Artificial intelligence in Swiss enterprises

MSM Research 

AI in Swiss businesses: untapped potential


Few companies can escape the market impact of artificial intelligence. However, a study by MSM and Swisscom shows that Swiss firms are only just getting started with AI.


Text: Christoph Widmer,




When chatbots talk to customers, production site maintenance work is predicted or huge data analysis projects are carried out for marketing purposes, artificial intelligence is at work, automating business processes and enabling companies to react quickly to market changes and develop new business models. At a time when high levels of flexibility and early identification of individual customer needs are more important than ever, artificial intelligence heralds a paradigm shift. In their artificial intelligence study, Swisscom and market research company MSM Research came to the same conclusion: few companies can escape the changes that AI is triggering in the market.

Most of the Swiss companies that took part in the study recognise the opportunities that AI offers: over 72% consider increased automation and faster business processes as key aspects of AI solutions. Strategic market advantages resulting from real-time analysis, short response times, innovations and new business models are seen as fundamental benefits by half of those questioned. And 30% of them are convinced that AI will have a significant impact on their own sector within the next three to five years.


Lagging behind with AI

Companies are therefore aware of the potential and impact of AI, although often only in a theoretical sense. Indeed, in relation to their own firms, 47% of the respondents said that the concrete benefits of AI solutions were not yet apparent. This was partly due to a lack of knowledge: 58% mentioned lack of internal know-how as an obstacle to the introduction of AI technologies – ahead of high costs (33%), security aspects (33%) and outdated legacy IT (31%). The full dimensions of AI have therefore not yet been properly explored by the majority of companies.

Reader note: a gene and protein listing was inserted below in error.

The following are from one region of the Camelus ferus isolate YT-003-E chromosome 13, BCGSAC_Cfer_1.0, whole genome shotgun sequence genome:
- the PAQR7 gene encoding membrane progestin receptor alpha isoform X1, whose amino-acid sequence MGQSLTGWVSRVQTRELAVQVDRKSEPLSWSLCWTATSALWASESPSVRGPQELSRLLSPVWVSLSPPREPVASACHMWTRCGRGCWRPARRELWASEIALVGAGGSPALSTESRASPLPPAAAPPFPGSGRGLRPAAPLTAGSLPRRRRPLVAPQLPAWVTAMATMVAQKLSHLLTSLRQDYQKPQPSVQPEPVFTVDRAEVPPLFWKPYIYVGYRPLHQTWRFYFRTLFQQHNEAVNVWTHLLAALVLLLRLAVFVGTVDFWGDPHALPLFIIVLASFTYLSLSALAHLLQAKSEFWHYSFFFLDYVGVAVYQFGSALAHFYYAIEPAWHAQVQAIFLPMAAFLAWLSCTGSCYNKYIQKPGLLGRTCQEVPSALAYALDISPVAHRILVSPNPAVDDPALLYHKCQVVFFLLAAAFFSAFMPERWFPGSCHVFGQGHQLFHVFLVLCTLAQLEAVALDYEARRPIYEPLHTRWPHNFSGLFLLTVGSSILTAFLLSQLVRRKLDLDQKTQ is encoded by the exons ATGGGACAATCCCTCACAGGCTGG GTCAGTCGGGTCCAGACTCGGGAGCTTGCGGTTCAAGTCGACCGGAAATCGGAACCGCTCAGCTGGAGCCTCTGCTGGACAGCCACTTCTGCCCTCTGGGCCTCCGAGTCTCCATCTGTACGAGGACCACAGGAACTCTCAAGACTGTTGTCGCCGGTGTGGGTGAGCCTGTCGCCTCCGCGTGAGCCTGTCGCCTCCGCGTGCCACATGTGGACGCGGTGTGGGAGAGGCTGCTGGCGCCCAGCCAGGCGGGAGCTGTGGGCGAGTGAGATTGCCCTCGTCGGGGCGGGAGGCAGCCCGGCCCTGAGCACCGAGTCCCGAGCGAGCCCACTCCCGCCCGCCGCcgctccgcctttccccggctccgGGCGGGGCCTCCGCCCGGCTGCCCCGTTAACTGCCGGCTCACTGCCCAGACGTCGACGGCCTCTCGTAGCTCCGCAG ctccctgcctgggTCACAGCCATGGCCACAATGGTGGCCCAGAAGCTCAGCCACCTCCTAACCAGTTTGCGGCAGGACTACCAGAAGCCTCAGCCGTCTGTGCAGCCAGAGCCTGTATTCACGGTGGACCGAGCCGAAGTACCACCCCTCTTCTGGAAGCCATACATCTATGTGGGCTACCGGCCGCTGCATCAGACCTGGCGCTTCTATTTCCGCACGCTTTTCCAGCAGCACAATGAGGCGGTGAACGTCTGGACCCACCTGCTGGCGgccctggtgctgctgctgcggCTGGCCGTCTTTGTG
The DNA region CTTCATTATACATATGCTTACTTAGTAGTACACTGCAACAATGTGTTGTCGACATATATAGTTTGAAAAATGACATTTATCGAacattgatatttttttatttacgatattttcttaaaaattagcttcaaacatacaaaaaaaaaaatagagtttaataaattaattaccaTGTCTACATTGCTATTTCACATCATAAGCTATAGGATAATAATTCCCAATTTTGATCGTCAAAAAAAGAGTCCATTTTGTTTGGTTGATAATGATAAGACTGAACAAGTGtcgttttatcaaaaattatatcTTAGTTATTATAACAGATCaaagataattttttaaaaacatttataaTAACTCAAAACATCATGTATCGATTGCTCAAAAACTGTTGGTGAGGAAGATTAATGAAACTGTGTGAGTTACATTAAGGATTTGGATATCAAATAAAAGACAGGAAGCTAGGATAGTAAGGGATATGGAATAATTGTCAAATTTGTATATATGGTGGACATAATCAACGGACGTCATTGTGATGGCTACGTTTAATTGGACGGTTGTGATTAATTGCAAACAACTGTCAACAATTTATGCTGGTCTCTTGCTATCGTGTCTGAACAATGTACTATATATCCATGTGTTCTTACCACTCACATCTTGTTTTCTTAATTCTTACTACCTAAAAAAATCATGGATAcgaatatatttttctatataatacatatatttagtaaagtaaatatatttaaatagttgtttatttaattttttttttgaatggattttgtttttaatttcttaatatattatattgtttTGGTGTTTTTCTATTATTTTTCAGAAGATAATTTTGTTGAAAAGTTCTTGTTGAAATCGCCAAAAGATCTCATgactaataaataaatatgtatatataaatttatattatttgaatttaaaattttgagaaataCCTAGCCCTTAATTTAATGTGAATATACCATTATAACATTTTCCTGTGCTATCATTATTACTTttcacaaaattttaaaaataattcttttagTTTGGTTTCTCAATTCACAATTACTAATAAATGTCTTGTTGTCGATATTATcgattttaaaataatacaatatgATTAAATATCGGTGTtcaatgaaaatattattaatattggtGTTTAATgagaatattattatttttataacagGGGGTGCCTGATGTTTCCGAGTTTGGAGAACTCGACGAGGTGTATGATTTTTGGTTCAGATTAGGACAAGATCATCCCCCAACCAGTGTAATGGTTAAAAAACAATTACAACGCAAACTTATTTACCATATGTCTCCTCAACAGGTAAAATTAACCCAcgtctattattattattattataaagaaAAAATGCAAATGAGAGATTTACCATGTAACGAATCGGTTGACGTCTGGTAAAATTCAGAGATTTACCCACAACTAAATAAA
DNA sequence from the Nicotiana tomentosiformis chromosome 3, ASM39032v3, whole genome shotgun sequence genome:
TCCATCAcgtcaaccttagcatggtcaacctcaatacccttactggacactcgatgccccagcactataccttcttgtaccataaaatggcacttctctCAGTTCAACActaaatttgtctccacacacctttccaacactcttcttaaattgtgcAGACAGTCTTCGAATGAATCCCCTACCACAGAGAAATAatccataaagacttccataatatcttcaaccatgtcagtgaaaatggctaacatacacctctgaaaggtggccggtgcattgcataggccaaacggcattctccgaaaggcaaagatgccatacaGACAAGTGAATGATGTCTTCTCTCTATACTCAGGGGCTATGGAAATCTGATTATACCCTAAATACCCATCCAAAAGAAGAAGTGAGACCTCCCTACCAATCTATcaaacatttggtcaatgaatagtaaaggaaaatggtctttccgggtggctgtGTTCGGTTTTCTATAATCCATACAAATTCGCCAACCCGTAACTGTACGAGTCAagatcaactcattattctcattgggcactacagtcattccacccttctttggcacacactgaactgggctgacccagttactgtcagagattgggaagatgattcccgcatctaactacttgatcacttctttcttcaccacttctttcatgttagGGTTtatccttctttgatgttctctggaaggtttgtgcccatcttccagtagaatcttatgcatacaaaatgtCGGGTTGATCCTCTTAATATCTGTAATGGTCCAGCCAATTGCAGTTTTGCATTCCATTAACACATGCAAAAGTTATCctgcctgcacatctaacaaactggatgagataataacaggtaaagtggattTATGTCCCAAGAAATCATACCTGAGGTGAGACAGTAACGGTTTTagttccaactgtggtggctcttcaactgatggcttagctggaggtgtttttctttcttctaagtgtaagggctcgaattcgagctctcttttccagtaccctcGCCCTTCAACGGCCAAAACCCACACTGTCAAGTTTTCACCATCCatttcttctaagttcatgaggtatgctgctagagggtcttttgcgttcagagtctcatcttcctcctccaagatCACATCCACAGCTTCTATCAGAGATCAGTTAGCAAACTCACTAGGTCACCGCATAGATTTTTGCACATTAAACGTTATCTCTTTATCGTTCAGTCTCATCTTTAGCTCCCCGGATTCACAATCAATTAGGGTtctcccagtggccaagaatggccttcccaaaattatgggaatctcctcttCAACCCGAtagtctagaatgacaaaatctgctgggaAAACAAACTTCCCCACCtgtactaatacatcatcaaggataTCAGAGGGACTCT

Companies are therefore only reluctantly implementing AI projects. Almost 67% of the study participants have no dedicated budget for the use of AI technologies. The authors claim that Switzerland is still in the starting blocks as far as the number of implemented AI projects and corresponding expenditure are concerned. Compared with the overall ICT market, AI activity remains marginal. Nevertheless, the study’s authors are optimistic and expect the market to grow exponentially in the next few years. One factor that they see as key for the future implementation of AI projects is partnerships. The companies questioned agree: around 47% of them consider universities and research institutes as important cooperation partners, while just under 38% believe collaboration with other companies is fundamental for the implementation of AI projects.

The study also reveals some other interesting results and information, including practical examples of AI applications being used by companies. It also shows the kind of themes and applications that businesses are linking to artificial intelligence and what their main criteria are for choosing AI consultants and service providers.

If you would you like to see the full results of the study, you can download it here now for free.




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